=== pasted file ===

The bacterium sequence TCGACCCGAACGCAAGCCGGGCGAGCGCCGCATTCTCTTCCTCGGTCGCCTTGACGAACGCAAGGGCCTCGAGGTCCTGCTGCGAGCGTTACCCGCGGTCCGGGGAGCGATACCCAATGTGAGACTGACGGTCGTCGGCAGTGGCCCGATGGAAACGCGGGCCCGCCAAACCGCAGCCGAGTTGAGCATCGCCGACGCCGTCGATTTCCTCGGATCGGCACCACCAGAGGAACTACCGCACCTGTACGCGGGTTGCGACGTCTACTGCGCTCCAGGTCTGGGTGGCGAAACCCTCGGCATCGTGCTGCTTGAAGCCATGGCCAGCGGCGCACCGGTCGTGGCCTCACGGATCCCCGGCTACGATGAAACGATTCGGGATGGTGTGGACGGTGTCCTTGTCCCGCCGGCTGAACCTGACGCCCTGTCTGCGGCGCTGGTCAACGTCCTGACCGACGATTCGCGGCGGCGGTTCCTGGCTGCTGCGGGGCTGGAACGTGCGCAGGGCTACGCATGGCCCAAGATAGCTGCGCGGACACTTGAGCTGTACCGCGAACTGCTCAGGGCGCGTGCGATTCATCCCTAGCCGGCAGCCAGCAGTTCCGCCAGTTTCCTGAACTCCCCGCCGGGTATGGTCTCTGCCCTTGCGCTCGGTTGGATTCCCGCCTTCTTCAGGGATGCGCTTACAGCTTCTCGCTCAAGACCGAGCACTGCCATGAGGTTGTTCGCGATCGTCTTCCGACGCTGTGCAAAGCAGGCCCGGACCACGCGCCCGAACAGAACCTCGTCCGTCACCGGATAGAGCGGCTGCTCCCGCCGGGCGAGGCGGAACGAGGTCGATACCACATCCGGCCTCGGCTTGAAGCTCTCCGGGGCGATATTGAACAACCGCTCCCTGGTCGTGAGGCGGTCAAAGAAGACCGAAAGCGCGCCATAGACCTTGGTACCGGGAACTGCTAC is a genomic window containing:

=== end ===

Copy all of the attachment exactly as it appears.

The bacterium sequence TCGACCCGAACGCAAGCCGGGCGAGCGCCGCATTCTCTTCCTCGGTCGCCTTGACGAACGCAAGGGCCTCGAGGTCCTGCTGCGAGCGTTACCCGCGGTCCGGGGAGCGATACCCAATGTGAGACTGACGGTCGTCGGCAGTGGCCCGATGGAAACGCGGGCCCGCCAAACCGCAGCCGAGTTGAGCATCGCCGACGCCGTCGATTTCCTCGGATCGGCACCACCAGAGGAACTACCGCACCTGTACGCGGGTTGCGACGTCTACTGCGCTCCAGGTCTGGGTGGCGAAACCCTCGGCATCGTGCTGCTTGAAGCCATGGCCAGCGGCGCACCGGTCGTGGCCTCACGGATCCCCGGCTACGATGAAACGATTCGGGATGGTGTGGACGGTGTCCTTGTCCCGCCGGCTGAACCTGACGCCCTGTCTGCGGCGCTGGTCAACGTCCTGACCGACGATTCGCGGCGGCGGTTCCTGGCTGCTGCGGGGCTGGAACGTGCGCAGGGCTACGCATGGCCCAAGATAGCTGCGCGGACACTTGAGCTGTACCGCGAACTGCTCAGGGCGCGTGCGATTCATCCCTAGCCGGCAGCCAGCAGTTCCGCCAGTTTCCTGAACTCCCCGCCGGGTATGGTCTCTGCCCTTGCGCTCGGTTGGATTCCCGCCTTCTTCAGGGATGCGCTTACAGCTTCTCGCTCAAGACCGAGCACTGCCATGAGGTTGTTCGCGATCGTCTTCCGACGCTGTGCAAAGCAGGCCCGGACCACGCGCCCGAACAGAACCTCGTCCGTCACCGGATAGAGCGGCTGCTCCCGCCGGGCGAGGCGGAACGAGGTCGATACCACATCCGGCCTCGGCTTGAAGCTCTCCGGGGCGATATTGAACAACCGCTCCCTGGTCGTGAGGCGGTCAAAGAAGACCGAAAGCGCGCCATAGACCTTGGTACCGGGAACTGCTAC is a genomic window containing: